Analysis of Indian IPR Laws for AI Inclusivity

  • Raman Krishna and Padmza Mohan Bain
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  • Raman Krishna

    Student at Symbiosis Law School, Nagpur, Maharashtra, India

  • Padmza Mohan Bain

    Student at Symbiosis Law School, Nagpur, Maharashtra, India

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Within the realm of Artificial Intelligence (AI) in India, this research scrutinizes the legal landscape of Intellectual Property Rights (IPR) developments. AI applications are not accorded as per IPR for their creative output the reasoning for this perspective arises from the fundamental characteristics of high-order AI, which include the ability to make decisions on its own and impose rules authoritatively. Whether or not to allow the arbitrary use of such powers creates questions of who is responsible for systemic faults or blunders. The human controller or the manufacturer can be liable for the mistakes or errors in such systems. Another class of AI systems generate advancements in the fields of scientific innovations, technological advancements, and artistic endeavours requiring protection under IPR laws. The public benefits from IPRs when it is recognised to safeguard original manifestations of human creativity, preventing economic exploitations by others or third parties. AI applications engender intellectual properties through their unique ability to emulate human thought processes and creative endeavours. A basic question emerges about the eligibility of AI systems, that lack the legal personality to request and be granted IPRs, as well as allocation of IPR revenues to entities lacking legal or living status. Within The Indian Jurisdiction, this research paper adopts a doctrinal approach to scrutinize the legal advancements in AI. Addressing third-party liability, the research proposes solutions to fix AI liability within insured parameters. In support of individually registered AI systems, the approach facilitates the issuance of patents, copyrights, or trade secrets. Additionally, the idea of a human guardian appears to be a viable mechanism for the legal protection and administration of income from AI-generated intellectual property (IP). This appointed guardian affirms AI's legal entity, assuming the duty of advancing the field’s continuous progress in AI technologies and applications.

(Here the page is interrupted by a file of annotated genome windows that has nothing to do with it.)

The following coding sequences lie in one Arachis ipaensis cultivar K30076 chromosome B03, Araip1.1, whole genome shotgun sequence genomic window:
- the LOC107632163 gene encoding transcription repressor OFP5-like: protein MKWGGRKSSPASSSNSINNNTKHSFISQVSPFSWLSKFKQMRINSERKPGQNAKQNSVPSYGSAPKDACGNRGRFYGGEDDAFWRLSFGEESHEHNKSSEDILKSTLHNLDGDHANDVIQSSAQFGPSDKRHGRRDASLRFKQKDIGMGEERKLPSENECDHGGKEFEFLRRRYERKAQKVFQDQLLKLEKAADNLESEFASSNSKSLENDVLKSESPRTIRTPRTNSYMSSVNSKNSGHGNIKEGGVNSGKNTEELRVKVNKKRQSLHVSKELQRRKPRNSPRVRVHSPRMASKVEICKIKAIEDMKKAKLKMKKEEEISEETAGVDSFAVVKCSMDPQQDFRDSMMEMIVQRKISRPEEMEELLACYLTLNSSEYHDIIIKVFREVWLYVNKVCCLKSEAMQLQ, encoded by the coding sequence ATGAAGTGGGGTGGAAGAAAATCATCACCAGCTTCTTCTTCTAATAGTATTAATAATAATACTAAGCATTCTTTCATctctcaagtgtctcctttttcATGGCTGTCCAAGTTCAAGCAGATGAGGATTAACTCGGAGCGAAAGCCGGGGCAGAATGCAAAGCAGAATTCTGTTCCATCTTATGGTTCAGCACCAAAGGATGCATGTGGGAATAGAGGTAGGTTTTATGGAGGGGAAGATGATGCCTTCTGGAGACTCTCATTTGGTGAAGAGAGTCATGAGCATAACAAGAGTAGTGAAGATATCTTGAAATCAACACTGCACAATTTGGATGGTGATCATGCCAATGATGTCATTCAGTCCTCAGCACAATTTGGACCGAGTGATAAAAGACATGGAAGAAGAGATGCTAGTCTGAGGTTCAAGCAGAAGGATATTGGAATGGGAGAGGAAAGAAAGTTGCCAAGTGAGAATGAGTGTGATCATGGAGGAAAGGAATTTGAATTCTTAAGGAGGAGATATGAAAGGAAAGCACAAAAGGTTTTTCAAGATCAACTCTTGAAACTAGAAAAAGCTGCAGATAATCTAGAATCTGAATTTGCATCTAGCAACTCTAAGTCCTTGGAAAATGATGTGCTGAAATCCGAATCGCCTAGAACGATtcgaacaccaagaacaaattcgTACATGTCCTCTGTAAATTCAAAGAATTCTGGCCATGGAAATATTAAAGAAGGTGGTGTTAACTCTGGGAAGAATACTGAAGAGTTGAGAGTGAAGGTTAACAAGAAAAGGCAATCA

Research Paper


International Journal of Legal Science and Innovation, Volume 6, Issue 3, Page 998 - 1013


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This is an Open Access article, distributed under the terms of the Creative Commons Attribution -NonCommercial 4.0 International (CC BY-NC 4.0) (, which permits remixing, adapting, and building upon the work for non-commercial use, provided the original work is properly cited.


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